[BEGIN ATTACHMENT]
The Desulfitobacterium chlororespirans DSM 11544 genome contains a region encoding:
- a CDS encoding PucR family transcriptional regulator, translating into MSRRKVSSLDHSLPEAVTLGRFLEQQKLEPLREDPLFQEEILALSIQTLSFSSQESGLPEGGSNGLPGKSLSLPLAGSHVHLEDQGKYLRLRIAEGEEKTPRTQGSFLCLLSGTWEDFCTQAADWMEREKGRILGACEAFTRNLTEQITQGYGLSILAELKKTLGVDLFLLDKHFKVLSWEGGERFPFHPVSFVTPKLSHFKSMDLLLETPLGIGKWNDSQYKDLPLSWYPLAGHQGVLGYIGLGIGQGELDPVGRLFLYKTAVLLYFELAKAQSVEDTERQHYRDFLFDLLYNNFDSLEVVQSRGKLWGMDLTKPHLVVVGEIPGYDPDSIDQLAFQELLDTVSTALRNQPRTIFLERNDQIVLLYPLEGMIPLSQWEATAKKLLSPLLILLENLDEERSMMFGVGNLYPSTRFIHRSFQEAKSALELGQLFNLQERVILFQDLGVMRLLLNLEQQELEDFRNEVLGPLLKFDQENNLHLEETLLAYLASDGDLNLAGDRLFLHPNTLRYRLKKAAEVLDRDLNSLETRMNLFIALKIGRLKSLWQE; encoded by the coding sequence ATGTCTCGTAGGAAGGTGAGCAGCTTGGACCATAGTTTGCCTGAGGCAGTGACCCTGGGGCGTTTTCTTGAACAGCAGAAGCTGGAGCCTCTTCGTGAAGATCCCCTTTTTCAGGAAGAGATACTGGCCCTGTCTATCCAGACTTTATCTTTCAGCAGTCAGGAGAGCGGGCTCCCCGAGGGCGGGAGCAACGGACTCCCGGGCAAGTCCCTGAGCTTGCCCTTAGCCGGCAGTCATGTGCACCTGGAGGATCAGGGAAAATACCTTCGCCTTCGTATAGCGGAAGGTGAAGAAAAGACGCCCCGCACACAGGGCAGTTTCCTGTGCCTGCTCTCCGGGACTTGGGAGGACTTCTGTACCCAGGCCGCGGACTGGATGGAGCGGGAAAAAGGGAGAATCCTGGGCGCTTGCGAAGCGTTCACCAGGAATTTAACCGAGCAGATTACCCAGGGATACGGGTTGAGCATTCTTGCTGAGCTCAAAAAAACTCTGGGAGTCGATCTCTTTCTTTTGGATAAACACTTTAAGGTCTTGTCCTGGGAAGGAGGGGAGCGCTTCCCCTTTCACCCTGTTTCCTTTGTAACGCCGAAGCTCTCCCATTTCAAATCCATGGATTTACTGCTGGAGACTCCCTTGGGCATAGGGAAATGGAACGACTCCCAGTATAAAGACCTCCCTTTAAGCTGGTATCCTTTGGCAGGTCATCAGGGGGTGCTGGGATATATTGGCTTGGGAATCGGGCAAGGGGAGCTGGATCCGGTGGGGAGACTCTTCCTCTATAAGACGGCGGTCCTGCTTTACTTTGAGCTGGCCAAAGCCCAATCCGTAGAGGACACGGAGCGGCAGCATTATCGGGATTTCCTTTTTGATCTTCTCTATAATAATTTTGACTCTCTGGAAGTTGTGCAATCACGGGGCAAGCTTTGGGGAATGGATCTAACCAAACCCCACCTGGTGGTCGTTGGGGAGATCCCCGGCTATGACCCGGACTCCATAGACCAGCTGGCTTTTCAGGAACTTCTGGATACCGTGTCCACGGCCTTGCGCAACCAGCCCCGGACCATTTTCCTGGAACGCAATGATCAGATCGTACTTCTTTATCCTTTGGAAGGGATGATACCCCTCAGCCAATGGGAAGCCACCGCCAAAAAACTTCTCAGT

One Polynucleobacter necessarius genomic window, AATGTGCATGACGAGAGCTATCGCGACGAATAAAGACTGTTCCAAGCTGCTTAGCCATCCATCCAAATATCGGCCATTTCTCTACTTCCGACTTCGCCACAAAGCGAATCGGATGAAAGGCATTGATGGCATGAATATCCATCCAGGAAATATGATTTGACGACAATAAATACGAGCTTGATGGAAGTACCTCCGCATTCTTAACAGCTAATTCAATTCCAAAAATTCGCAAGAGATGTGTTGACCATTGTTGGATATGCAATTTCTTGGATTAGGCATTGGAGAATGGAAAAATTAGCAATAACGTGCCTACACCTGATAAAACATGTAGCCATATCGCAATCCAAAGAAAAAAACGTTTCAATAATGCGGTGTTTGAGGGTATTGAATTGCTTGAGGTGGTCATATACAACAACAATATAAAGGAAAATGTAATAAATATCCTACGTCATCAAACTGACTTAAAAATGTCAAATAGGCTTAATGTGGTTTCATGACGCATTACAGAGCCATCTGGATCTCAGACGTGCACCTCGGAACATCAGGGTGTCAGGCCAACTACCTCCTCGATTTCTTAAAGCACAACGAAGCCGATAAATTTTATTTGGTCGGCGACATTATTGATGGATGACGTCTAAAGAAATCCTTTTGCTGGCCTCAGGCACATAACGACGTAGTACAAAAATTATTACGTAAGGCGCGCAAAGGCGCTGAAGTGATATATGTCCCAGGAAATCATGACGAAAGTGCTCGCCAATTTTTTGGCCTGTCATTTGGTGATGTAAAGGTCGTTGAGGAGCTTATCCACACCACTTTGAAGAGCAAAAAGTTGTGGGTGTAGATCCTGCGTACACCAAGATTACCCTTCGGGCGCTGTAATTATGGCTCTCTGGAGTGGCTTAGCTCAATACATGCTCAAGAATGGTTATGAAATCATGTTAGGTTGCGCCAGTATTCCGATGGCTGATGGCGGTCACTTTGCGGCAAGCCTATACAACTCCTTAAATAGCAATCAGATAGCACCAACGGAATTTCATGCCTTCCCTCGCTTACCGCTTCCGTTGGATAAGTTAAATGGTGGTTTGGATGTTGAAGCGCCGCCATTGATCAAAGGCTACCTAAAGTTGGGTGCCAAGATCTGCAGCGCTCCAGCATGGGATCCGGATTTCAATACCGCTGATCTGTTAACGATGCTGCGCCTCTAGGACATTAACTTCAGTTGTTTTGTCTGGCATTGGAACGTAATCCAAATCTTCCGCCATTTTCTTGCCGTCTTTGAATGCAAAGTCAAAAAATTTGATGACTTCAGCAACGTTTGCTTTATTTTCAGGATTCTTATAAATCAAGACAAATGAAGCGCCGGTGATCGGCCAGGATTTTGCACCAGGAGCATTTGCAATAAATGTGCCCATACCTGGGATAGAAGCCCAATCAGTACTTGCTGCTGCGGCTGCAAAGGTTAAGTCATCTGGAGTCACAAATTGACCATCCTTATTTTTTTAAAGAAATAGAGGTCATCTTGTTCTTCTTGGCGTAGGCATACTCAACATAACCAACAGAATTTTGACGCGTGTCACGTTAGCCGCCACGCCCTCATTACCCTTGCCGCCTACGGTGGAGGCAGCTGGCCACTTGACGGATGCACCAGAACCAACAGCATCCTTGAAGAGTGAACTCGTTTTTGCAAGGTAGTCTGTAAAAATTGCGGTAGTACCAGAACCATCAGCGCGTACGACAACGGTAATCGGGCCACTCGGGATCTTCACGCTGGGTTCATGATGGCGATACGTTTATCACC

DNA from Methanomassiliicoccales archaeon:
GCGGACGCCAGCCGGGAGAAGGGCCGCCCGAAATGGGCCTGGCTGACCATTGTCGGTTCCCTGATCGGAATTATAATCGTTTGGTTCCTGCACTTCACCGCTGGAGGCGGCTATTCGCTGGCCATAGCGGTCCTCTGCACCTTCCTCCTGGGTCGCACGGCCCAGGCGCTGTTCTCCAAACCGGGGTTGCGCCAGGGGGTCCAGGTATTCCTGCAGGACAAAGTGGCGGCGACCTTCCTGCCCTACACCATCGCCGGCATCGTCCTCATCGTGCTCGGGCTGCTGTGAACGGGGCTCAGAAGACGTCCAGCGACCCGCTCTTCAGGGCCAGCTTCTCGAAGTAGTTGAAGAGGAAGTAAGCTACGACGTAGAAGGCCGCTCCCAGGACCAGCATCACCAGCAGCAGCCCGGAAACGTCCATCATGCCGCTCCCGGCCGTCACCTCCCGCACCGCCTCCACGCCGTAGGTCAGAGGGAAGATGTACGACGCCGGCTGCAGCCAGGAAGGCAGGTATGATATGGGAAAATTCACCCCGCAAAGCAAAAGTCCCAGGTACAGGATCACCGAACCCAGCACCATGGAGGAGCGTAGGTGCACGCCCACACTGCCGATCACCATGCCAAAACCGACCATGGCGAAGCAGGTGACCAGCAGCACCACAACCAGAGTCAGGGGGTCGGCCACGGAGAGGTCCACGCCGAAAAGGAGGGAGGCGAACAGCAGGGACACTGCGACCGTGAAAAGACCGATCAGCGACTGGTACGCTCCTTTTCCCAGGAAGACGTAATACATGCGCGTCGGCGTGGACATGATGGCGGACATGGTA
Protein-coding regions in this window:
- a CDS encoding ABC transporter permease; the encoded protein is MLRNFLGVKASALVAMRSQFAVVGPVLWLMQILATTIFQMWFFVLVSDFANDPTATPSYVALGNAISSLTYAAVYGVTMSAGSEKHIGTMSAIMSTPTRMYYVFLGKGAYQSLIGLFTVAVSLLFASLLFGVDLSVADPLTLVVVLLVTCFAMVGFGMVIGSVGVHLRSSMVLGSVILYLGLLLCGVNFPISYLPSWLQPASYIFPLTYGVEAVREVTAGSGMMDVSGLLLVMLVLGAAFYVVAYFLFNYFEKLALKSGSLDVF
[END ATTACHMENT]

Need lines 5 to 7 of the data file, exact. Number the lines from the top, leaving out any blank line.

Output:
GCGGACGCCAGCCGGGAGAAGGGCCGCCCGAAATGGGCCTGGCTGACCATTGTCGGTTCCCTGATCGGAATTATAATCGTTTGGTTCCTGCACTTCACCGCTGGAGGCGGCTATTCGCTGGCCATAGCGGTCCTCTGCACCTTCCTCCTGGGTCGCACGGCCCAGGCGCTGTTCTCCAAACCGGGGTTGCGCCAGGGGGTCCAGGTATTCCTGCAGGACAAAGTGGCGGCGACCTTCCTGCCCTACACCATCGCCGGCATCGTCCTCATCGTGCTCGGGCTGCTGTGAACGGGGCTCAGAAGACGTCCAGCGACCCGCTCTTCAGGGCCAGCTTCTCGAAGTAGTTGAAGAGGAAGTAAGCTACGACGTAGAAGGCCGCTCCCAGGACCAGCATCACCAGCAGCAGCCCGGAAACGTCCATCATGCCGCTCCCGGCCGTCACCTCCCGCACCGCCTCCACGCCGTAGGTCAGAGGGAAGATGTACGACGCCGGCTGCAGCCAGGAAGGCAGGTATGATATGGGAAAATTCACCCCGCAAAGCAAAAGTCCCAGGTACAGGATCACCGAACCCAGCACCATGGAGGAGCGTAGGTGCACGCCCACACTGCCGATCACCATGCCAAAACCGACCATGGCGAAGCAGGTGACCAGCAGCACCACAACCAGAGTCAGGGGGTCGGCCACGGAGAGGTCCACGCCGAAAAGGAGGGAGGCGAACAGCAGGGACACTGCGACCGTGAAAAGACCGATCAGCGACTGGTACGCTCCTTTTCCCAGGAAGACGTAATACATGCGCGTCGGCGTGGACATGATGGCGGACATGGTA
Protein-coding regions in this window:
- a CDS encoding ABC transporter permease; the encoded protein is MLRNFLGVKASALVAMRSQFAVVGPVLWLMQILATTIFQMWFFVLVSDFANDPTATPSYVALGNAISSLTYAAVYGVTMSAGSEKHIGTMSAIMSTPTRMYYVFLGKGAYQSLIGLFTVAVSLLFASLLFGVDLSVADPLTLVVVLLVTCFAMVGFGMVIGSVGVHLRSSMVLGSVILYLGLLLCGVNFPISYLPSWLQPASYIFPLTYGVEAVREVTAGSGMMDVSGLLLVMLVLGAAFYVVAYFLFNYFEKLALKSGSLDVF